• Snowshoe hares are very active in summer, and they remain active all winter.
  • During the daytime, they rest calmly in sheltered spots called “forms,” under a bush, stump, or log.
  • At the population peak, snowshoe hares can reach densities of 500 to 600 hares per square kilometer.
  • The snowshoe hare suffers from viral, bacterial, and parasitic diseases.
  • The snowshoe hare is the most important small game animal in North America, being a predator for many other species.
  • Their large back feet are attached to strong back legs. 
  • A snowshoe hare can jump as far as 3 meters at a time
  • Snowshoe hares coats keep them warm.
  • Snowshoe hare do not need to hibernate or travel to warmer areas when winter strikes.
  • They are very good swimmers
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  • Snowshoe hares will jump into ponds and streams to get food or escape a predator.
  • Snowshoes can swim, but will normally avoid water.
  • Snowshoe hares are solitary, promiscuous, and sedentary.
  • They use visual, tactile, vocal, chemical, and mechanical signals to communicate with others.
  • They live in forest areas where the ground is covered with undergrowth, swamps, and thickets.
  • A snowshoe hares coat is made up of different layers of fur. They have a silky soft fur for lagging, a medium layer of thicker hair, and then long, coarse outer hair. 
  • They have good hearing but are not very vocal. 
  • Most communication between hares involves thumping the ground with their rear legs.
  • Snowshoe Hares have longer hind legs, smaller ears, and large, furry feet. 
  • Snowshoe Hares also sometimes known as the snowshoe rabbit.
  • The snowshoe hare is also known as the varying hare because their colors differ depending on the season.
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  • They use systems of trails in the undergrowth of the forest to look for food.
  • Snowshoe hares require 300 grams (10.5 oz) of food a day.
  • Snowshoe hares use trail systems to quickly and nimbly escape from predators
  • Snowshoe hares are mainly sedentary, sitting for most of the day.
  • Snowshoe hares paths in the snow are easily recognizable from their tracks.
  • Snowshoe hares feet are covered in long fur, which helps to protect them from the cold winter temperatures.
  • Snowshoe fur makes it almost impossible for predators to find it. In the winter the hair matches the snow, in the summer brown fur blends in with the forest floor and bushes.
  • Snowshoe long and wide feet work the way that snowshoes do. This allows them to travel quickly over the snow.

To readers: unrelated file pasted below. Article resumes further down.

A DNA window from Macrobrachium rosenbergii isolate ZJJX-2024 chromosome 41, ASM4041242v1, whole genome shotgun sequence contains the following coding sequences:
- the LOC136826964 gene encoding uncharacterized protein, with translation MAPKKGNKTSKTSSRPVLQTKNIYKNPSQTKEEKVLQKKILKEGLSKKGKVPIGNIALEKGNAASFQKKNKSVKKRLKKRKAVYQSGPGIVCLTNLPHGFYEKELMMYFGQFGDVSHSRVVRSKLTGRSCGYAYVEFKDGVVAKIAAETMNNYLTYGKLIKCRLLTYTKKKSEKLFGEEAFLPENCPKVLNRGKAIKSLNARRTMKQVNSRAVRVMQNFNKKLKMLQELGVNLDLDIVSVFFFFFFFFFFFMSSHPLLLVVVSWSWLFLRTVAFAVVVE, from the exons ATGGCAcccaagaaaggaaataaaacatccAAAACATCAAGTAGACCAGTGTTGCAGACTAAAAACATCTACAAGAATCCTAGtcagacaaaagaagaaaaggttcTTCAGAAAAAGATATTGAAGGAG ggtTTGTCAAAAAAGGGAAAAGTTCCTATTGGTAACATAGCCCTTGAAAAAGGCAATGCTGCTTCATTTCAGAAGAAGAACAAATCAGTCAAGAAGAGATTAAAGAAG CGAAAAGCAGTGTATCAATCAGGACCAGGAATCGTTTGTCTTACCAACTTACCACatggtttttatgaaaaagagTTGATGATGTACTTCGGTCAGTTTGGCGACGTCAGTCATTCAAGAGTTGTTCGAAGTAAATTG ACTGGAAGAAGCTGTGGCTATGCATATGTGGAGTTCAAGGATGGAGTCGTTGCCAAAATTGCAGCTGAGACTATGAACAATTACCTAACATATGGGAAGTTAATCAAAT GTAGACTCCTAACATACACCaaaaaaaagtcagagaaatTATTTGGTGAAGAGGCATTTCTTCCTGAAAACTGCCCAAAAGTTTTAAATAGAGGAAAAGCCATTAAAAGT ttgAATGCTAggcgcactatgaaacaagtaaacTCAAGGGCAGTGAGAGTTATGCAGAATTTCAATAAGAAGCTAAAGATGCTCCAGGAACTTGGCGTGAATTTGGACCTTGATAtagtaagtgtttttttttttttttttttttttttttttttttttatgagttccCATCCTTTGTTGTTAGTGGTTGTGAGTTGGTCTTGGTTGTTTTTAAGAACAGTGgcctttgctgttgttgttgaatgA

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Snowshoe hare
  • A snowshoe hairs trail, which takes the hares between feeding and resting places, are well-traveled. These trails are also used by other species, such as squirrels, porcupines, and skunks.
  • Major runways follow the same routes in summer and winter, and the snowshoe hares keep the trails well-maintained, quickly clipping off stems and leaves which begin to block the trails.  They do this as they. May need these routes to escape predators.
  • Snowshoe hares young are mostly killed by both red squirrels and ground squirrels.
  • They spend all their time above ground, sleeping under bushes or roots.
  • Snowshoe hares contradict their meek, silent appearance. They can drum with their huge back feet, making a sound like the drumming of ruffed grouse.
  • A Snowshoe hare will aggressively defend their home range, which may cover 10 acres, against other invading hares. 
  • They can growl and will kick with their powerful feet at enemies.
  • Southern hares are larger in Pennsylvania than Northern hares in the Yukon.
Snowshoe hare
  • Snowshoe hares have small teeth behind their strong, big ones in the front, for cutting through food.
  • Snowshoe hares can jump and run very fast both on the grass and on snow.
  • Snowshoe hares are very territorial and do not change their territories.
  • Snowshoe hares typically have a very short life span of less than two to three years.
  • Unlike rabbits, Snowshoe hares do not build nests or burrows but live above ground year-round.
  • Snowshoe Hares like to take dust baths. These help to remove parasites, fleas, and lice from their fur.
  • Snowshoe hares have excellent hearing, which helps them to identify imminent attacks from predators.
  • Snowshoe hares digest plant matter in the handout to get all the nutrients out of the plant material.
  • When Snowshoe hares fight with each other, they may hiss and snort.
  • Snowshoe hares can be found down to Pennsylvania.
  • The snowshoe hare’s ears are smaller than the majority of hares.
  • Hares from farther South have shorter, less-dense and less-white winter coats than their Northern counterparts.

Bryan Harding

Bryan has spent his whole life around animals. While loving all animals, Bryan is especially fond of mammals and has studied and worked with them around the world. Not only does Bryan share his knowledge and experience with our readers, but he also serves as owner, editor, and publisher of North American Mammals.